CEOs increasingly champion public statements of purpose to provide a guiding narrative for the company and a rallying cry for employees, rooted in the core value proposition of the business. An aligned purpose, credibly communicated, is a key element in talent recruitment and retention. The 2019 Edelman Trust Barometer shows that prospective employees seek employers with purpose, so their own work can have a more meaningful impact. Academic studies also indicate that firms with high purpose and clarity on purpose, which enables purpose to be operationalized, tend to out-perform peer firms.
Corporate purpose can also help light the way through corporate crisis and disruption, providing a guide for priorities and to mobilize support from both internal and external stakeholders. Our work draws on examples from GlaxoSmithKline and Unilever to highlight differentiated examples of how a credible corporate purpose can be communicated to investors.
Integrate ESG into the Discussion
Corporations are wrestling with how to communicate their key ESG risks and opportunities. It is helpful for corporations to talk about the frameworks, such as SASB, that they use to navigate sustainability issues and the process for reviewing these issues internally. We highlight an example from Nestle which set out a materiality matrix, explained that it was prepared by their risk group, was reviewed annually by the board and more frequently by the executive committee. The presentation also led to a discussion of initiatives that operationalized the key issues set out in the matrix. This reflects our guidance that businesses need to explain how they are navigating choices material to their business, presenting material ESG issues as integrated into key strategies, not as a silo or list of awards.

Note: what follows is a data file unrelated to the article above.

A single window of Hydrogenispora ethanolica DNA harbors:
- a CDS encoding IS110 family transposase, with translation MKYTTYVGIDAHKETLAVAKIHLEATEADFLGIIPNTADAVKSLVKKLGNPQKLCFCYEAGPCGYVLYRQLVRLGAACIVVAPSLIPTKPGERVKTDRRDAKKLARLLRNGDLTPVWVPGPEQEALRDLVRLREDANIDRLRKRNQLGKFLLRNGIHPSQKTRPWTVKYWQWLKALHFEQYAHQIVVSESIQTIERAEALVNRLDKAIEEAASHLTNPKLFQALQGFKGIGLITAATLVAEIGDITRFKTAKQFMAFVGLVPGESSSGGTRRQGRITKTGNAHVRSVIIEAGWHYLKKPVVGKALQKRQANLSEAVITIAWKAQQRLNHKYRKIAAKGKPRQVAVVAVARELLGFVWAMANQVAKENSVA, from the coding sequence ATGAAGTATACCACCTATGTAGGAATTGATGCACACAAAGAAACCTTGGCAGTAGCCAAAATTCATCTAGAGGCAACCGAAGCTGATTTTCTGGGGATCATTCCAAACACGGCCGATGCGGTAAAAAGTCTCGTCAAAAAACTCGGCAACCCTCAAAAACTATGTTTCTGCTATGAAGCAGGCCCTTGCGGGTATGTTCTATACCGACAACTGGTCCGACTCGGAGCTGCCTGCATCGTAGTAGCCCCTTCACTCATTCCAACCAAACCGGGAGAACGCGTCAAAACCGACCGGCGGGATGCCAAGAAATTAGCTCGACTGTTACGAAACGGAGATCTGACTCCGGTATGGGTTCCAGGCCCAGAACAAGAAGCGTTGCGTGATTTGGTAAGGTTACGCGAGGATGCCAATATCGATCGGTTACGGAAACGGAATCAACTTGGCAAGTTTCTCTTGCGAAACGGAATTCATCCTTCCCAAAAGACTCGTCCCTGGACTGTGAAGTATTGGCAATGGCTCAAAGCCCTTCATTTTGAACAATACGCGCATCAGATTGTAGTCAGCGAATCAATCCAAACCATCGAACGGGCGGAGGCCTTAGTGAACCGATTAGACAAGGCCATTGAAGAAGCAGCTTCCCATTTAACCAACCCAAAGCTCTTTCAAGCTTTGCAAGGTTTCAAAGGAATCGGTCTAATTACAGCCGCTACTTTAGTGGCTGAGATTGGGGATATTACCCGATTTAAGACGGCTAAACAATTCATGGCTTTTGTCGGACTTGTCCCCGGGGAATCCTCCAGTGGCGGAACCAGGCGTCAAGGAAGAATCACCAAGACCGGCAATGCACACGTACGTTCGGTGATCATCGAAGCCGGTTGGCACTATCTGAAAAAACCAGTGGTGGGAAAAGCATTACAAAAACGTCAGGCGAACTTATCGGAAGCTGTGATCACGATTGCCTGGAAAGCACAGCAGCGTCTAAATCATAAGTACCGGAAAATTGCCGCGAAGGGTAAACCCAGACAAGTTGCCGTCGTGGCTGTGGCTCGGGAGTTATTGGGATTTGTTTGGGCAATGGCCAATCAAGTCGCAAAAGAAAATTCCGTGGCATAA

Engage the Board as a Strategic Partner
Corporations need to set out a governance narrative building on the types of disclosures set out in the proxy statement. Institutional investors have heightened expectations for the board’s role in strategy – as confirmed in the Edelman Institutional Investor Trust Barometer. We also see that corporate governance structures are currently contested, whether in relation to board composition, tenure, combined CEO/Chairman role or other key governance features. So, it is important for a company to explain its governance practices, in the context of its long-term strategy. We highlight PSEG that disclosed a comprehensive director skills matrix, indicating the alignment of composition with current and future strategic needs. Corporations have also told us that the process to develop a long-term plan, using CECP’s Long-Term Plan Framework, has provided a valuable opportunity for enhanced engagement with the board as a true strategic partner to the management team.
In closing, the need for companies to improve their long-term narrative when communicating with investors is clear. We hope that the framework discussed during our most recent webinar will prompt more companies to include long-term thinking in their investor content moving forward. As always, we are happy to partner with you to help think about the framework in light of your company’s mission and goals.
Brian Tomlinson is research director, Strategic Investor Initiative, CECP.
Lex Suvanto is global managing director, Financial Communications and Capital Markets, in New York.
Lauren Scott is senior vice president, Financial Communications and Capital Markets, in San Diego.
Julia Sahin is vice president, Financial Communications and Capital Markets, in New York.